On Monday, the FBI released what was almost certainly a painful admission. The vast majority of the agents that it had sent to court to testify about a specific forensic analysis had submitted erroneous statements to the court. In its preliminary review of relevant cases, at least 90 percent of them were problematic.
Senate Majority Leader Mitch McConnell has introduced a bill to extend through 2020 a...
The House is expected Wednesday to pass a bill, years in the making, that would push private...
According to a July 2000 article by FBI Unit Chief Douglas W. Deedrick—published only months...
THE F.B.I. stunned the legal community on Monday with its acknowledgment that testimony by its forensic scientists about hair identification was scientifically indefensible in nearly every one of more than 250 cases reviewed. But the conclusion should come as no surprise to scientists.
According to the Post, "Of 28 examiners with the FBI Laboratory’s microscopic hair comparison unit, 26 overstated forensic matches in ways that favored prosecutors in more than 95 percent of the 268 trials reviewed so far." It is noteworthy that no representatives of the Department of Justice, including the FBI, are quoted in the Post's article.
The Department of Justice along with the FBI have identified 2,500 cases for review after finding that experts on its microscopic hair comparison unit overstated evidence concerning pattern-based forensic techniques in 95 percent of the 268 cases reviewed so far.
A member of the identity theft and credit card fraud ring known as “Carder.su” was sentenced recently to 150 months in federal prison for selling stolen and counterfeit credit cards over the Internet. He was further ordered to pay $50.8 million in restitution.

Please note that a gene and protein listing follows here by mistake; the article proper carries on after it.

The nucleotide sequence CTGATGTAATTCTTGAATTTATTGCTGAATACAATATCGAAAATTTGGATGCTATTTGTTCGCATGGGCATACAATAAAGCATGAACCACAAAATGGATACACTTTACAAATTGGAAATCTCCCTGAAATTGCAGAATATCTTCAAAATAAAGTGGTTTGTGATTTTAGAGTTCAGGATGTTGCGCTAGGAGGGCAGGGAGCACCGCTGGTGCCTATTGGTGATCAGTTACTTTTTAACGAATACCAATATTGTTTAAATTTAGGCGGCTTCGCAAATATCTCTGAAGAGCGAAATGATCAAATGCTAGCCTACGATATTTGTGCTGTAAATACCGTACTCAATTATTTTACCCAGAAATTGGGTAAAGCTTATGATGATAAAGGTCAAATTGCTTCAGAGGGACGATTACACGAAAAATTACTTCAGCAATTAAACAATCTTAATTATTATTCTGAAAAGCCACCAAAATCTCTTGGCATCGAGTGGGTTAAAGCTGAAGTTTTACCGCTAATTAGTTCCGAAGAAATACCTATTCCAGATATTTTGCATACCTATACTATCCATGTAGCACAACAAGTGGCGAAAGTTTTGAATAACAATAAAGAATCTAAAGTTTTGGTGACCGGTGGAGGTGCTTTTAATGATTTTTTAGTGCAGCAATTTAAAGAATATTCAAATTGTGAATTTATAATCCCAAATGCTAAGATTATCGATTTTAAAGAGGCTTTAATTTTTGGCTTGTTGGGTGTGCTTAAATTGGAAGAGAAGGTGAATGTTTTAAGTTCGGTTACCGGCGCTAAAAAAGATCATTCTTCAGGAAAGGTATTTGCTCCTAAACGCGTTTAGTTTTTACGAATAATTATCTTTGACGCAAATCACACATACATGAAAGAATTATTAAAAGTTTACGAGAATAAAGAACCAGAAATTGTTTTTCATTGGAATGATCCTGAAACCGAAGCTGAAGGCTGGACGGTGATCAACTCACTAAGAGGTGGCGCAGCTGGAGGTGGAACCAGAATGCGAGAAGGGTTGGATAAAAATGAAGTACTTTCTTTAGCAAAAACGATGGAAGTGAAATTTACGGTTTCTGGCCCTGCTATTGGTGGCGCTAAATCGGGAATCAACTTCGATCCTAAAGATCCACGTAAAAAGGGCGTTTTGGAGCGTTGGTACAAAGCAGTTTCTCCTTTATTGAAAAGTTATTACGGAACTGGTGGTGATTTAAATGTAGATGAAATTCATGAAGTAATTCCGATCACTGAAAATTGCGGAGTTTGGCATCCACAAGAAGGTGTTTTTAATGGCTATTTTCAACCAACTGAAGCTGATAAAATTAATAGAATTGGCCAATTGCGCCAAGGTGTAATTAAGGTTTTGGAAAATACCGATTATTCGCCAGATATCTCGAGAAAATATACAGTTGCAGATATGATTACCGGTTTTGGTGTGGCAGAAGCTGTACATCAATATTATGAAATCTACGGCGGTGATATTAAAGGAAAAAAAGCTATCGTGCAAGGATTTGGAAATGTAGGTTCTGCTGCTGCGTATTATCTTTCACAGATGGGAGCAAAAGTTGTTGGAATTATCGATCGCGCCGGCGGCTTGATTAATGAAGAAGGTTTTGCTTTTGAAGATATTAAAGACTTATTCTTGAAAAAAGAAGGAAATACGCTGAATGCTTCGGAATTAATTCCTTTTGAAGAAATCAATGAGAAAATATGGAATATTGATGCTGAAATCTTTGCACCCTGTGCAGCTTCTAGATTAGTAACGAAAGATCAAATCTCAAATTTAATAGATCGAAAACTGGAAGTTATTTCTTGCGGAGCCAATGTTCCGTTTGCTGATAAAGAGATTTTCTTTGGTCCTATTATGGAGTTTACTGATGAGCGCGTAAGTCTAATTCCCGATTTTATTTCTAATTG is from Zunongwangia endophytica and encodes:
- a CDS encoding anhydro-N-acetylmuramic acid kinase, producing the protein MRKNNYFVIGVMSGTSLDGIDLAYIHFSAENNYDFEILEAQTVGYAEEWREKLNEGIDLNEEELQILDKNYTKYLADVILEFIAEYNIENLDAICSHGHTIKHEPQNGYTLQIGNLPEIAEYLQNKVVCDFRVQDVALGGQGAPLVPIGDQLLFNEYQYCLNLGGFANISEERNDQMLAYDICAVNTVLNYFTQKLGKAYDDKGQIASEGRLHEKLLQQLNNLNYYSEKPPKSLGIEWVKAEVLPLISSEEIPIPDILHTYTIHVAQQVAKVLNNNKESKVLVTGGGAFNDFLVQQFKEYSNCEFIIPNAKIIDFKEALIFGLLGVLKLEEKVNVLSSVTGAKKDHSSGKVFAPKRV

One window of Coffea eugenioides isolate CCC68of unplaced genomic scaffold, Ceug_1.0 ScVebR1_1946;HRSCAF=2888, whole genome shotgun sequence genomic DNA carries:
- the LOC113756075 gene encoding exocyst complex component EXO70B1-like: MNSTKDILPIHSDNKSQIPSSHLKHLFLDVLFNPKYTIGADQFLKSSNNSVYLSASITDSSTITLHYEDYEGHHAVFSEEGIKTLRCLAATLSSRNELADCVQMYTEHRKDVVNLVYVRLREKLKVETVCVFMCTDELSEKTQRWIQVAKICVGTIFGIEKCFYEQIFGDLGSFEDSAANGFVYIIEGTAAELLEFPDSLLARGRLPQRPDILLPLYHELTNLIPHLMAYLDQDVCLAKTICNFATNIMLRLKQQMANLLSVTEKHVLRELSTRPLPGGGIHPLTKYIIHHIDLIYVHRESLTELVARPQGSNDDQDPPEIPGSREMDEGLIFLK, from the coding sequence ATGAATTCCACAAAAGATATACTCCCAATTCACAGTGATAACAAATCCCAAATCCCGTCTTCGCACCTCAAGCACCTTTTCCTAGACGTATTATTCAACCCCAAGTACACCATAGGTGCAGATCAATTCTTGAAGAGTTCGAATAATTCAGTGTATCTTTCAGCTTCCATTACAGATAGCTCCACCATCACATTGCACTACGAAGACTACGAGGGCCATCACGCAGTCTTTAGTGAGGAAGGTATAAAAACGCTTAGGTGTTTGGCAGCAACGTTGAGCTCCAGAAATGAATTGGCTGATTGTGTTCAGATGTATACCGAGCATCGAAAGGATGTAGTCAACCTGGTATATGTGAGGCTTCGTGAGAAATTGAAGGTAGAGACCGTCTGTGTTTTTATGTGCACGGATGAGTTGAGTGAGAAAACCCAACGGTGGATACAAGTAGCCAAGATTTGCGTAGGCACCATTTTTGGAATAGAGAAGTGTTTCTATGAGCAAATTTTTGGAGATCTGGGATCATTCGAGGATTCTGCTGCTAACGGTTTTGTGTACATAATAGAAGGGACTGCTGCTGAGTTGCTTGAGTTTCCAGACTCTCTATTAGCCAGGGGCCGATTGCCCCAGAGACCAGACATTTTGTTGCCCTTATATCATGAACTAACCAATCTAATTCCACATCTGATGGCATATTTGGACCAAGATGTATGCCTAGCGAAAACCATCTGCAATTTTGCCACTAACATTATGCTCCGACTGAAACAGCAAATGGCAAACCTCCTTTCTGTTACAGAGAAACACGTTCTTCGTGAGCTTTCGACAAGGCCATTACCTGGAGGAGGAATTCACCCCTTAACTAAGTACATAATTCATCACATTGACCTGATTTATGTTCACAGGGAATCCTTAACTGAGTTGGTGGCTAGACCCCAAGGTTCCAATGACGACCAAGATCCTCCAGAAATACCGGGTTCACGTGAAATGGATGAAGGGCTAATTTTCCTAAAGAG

Lawyers hired by the family of a black man who was found hanging in Mississippi said Wednesday that they are hiring independent experts, including a high-profile forensic pathologist, to conduct an investigation separate from the one pursued by state and federal authorities.
Confession expert Dr. Saul Kassin tells the story, and how the investigators’ “quick, clinical judgment” about Michael Crowe’s guilt led to one of the most notorious cases of false confession in recent memory.
Dzhokhar Tsarnaev was convicted Wednesday in the Boston Marathon bombing by a federal jury that now must decide whether the 21-year-old former college student should be executed. His conviction was practically a foregone conclusion, given his lawyer's startling admission during opening statements that Tsarnaev carried out the attack with his now-dead older brother, Tamerlan.
Recently, Anthony Hinton became the 152nd death-row prisoner to be exonerated since 1973. Like most people who’ve been exonerated to date, Hinton didn’t rely on new DNA evidence to prove him innocent.
Hernandez has since been implicated in a handful of other criminal cases, including a charge in a 2012 double-murder case that was scheduled to begin on May 28, but has since been delayed while the current case is pending.
The tech community has long called for reforming the 1986 Computer Fraud and Abuse Act for its overly broad language. But now many worry a White House plan to toughen the law will have a chilling effect on work to expose software weaknesses.
A Massachusetts medical examiner has taken the stand in the murder trial of former New England Patriots star tight end Aaron Hernandez.